Houston History Mystery V: The case of the missing portrait
It’s Halloween, which gives me a good excuse to post this photoshopped picture I took of the old Jefferson Davis Hospital years ago.
Speaking of JDH, here’s another Houston History Mystery that needs solving.
On Dec. 2, 1924, members of the United Daughters of the Confederacy met with hospital, city and county officials to officially open the hospital.
It’s no coincidence that local leaders scheduled the hospital’s dedication ceremony at the same time UDC members were meeting in Houston.
The high point of the ceremony was the unveiling of a portrait of Confederate President Jefferson Davis. The UDC presented the portrait to hospital officials.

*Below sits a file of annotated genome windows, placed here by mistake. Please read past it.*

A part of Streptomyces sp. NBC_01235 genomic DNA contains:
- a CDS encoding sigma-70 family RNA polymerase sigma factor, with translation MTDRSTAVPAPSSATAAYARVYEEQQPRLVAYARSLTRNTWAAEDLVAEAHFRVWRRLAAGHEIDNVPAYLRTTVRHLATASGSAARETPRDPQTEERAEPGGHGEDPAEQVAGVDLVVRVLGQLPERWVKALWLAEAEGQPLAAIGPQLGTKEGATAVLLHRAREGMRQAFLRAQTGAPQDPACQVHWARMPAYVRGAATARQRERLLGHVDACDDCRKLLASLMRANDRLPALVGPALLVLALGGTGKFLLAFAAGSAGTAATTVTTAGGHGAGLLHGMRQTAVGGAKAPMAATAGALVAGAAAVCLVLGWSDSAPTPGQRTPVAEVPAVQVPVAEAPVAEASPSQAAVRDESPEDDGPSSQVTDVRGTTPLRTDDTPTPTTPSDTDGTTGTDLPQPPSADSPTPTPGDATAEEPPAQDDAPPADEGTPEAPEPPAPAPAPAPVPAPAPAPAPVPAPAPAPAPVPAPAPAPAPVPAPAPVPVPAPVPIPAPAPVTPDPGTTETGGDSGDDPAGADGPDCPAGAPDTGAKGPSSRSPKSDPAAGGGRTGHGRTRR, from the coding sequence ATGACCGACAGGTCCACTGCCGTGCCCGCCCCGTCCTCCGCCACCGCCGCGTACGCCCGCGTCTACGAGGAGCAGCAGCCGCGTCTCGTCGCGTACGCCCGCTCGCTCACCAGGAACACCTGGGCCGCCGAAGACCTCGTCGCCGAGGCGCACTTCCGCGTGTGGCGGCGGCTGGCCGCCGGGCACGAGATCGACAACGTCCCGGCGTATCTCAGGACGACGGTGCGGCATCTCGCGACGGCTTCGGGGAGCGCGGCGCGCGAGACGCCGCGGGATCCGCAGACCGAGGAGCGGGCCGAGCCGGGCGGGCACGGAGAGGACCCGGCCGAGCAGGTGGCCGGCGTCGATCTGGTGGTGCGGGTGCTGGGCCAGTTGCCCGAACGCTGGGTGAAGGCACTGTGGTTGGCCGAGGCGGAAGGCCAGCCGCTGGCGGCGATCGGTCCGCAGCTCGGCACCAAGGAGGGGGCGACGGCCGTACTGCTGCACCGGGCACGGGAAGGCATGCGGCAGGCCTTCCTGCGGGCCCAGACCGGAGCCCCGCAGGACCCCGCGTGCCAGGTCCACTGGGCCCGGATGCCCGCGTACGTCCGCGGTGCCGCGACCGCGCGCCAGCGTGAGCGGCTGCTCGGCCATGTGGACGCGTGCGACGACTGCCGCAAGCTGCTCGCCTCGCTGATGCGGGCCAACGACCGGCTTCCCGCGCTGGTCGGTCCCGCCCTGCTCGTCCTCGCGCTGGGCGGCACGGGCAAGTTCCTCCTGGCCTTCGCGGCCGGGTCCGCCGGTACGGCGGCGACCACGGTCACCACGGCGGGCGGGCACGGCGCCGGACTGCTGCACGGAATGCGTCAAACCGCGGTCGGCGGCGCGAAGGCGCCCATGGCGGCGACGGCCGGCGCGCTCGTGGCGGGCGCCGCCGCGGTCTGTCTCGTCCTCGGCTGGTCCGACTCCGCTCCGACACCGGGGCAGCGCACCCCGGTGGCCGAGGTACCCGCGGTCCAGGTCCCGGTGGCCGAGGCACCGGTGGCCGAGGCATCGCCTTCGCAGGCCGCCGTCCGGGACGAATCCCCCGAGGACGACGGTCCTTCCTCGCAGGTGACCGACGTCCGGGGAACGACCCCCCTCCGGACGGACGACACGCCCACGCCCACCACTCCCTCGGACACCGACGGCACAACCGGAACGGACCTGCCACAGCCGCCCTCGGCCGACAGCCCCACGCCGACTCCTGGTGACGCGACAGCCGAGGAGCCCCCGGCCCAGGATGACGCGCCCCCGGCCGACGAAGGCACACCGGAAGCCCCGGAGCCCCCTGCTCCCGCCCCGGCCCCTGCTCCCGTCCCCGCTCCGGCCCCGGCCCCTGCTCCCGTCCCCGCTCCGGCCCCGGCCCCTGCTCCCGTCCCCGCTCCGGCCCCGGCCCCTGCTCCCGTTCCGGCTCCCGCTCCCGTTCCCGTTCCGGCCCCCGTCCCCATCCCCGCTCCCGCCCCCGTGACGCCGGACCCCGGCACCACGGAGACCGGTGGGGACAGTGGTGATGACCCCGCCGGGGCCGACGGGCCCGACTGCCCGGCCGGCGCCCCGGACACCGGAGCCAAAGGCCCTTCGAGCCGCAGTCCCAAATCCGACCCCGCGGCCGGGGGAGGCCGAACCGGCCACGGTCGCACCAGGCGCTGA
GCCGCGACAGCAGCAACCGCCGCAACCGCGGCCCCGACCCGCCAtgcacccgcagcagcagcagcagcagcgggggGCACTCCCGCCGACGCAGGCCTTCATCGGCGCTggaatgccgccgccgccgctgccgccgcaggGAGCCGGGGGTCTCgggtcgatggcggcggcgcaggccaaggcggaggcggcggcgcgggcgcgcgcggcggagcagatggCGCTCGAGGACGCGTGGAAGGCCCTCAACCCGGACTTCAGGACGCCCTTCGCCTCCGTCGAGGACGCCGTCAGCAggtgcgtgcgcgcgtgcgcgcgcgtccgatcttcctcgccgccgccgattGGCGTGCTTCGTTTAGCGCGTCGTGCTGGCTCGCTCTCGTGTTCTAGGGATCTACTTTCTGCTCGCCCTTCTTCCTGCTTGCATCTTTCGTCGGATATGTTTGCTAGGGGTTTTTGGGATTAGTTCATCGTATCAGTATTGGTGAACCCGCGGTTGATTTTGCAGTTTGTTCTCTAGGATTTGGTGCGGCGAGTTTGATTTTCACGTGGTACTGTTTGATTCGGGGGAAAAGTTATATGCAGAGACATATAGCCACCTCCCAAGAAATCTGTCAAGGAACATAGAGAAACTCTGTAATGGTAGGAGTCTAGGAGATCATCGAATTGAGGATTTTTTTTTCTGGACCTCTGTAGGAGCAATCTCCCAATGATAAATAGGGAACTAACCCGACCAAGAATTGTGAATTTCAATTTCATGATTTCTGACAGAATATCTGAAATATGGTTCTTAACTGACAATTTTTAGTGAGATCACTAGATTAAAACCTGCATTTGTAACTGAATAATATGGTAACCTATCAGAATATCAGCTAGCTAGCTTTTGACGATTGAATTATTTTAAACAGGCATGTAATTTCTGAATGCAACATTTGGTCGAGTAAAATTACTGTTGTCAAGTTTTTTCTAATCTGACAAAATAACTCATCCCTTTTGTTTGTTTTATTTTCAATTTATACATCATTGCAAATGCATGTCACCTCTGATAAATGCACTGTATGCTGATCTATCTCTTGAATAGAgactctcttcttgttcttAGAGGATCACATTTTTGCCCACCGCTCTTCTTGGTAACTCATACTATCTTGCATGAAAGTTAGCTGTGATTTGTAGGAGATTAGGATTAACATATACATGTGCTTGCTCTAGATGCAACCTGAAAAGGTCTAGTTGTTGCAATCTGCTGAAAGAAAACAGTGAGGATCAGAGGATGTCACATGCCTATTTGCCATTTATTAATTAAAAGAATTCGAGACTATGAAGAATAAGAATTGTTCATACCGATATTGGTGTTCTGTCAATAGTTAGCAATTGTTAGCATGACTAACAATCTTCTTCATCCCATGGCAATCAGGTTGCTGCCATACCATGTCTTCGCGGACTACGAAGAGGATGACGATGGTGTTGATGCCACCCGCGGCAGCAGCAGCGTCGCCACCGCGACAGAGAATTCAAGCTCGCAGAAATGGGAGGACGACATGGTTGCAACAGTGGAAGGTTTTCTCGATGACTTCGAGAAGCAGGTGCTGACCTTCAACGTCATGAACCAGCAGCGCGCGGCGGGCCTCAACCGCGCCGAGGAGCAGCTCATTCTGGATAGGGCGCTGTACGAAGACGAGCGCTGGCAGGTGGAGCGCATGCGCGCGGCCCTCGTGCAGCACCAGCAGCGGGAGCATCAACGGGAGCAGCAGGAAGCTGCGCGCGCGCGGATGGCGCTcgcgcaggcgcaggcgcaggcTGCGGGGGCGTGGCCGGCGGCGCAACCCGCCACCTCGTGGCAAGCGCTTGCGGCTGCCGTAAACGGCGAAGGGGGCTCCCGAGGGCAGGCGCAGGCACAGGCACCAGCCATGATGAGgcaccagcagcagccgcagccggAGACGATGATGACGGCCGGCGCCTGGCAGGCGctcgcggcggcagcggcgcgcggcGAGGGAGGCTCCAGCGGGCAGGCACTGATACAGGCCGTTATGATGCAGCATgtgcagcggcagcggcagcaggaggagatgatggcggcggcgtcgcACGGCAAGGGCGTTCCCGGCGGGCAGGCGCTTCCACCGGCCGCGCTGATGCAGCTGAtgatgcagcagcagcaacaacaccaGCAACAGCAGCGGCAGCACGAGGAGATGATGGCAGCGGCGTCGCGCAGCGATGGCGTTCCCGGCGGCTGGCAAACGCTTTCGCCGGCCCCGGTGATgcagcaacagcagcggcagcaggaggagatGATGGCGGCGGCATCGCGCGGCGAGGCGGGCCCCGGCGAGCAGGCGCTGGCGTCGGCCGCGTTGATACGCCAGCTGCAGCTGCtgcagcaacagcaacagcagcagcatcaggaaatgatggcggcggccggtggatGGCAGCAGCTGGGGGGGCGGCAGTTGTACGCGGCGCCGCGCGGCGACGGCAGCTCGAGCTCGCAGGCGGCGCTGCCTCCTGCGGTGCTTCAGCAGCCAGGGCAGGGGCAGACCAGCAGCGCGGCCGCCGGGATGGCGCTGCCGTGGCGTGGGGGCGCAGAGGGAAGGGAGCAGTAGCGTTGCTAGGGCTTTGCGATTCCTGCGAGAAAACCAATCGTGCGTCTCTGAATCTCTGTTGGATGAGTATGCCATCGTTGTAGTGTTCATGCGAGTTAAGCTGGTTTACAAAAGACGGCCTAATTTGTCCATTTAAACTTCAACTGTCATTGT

Judge Sam Streetman, president of the local hospital board, hoped the portrait would “stand as a constant reminder of the highest conception of honor and duty as expressed in the life of Jefferson Davis.”
A bronze tablet commemorating the Confederate veterans was to have been presented at the ceremony, too, but it was not ready.
Obviously, the tablet and the portrait were removed at some point. No one seems to know where the items are located. I seem to remember contacting the UDC about it years ago, but no one knew anything about it. With the current inclination to remove all things related to the Confederacy, it’s easy to believe that both the painting and tablet have been lost for good.
Labels: Houston History Mystery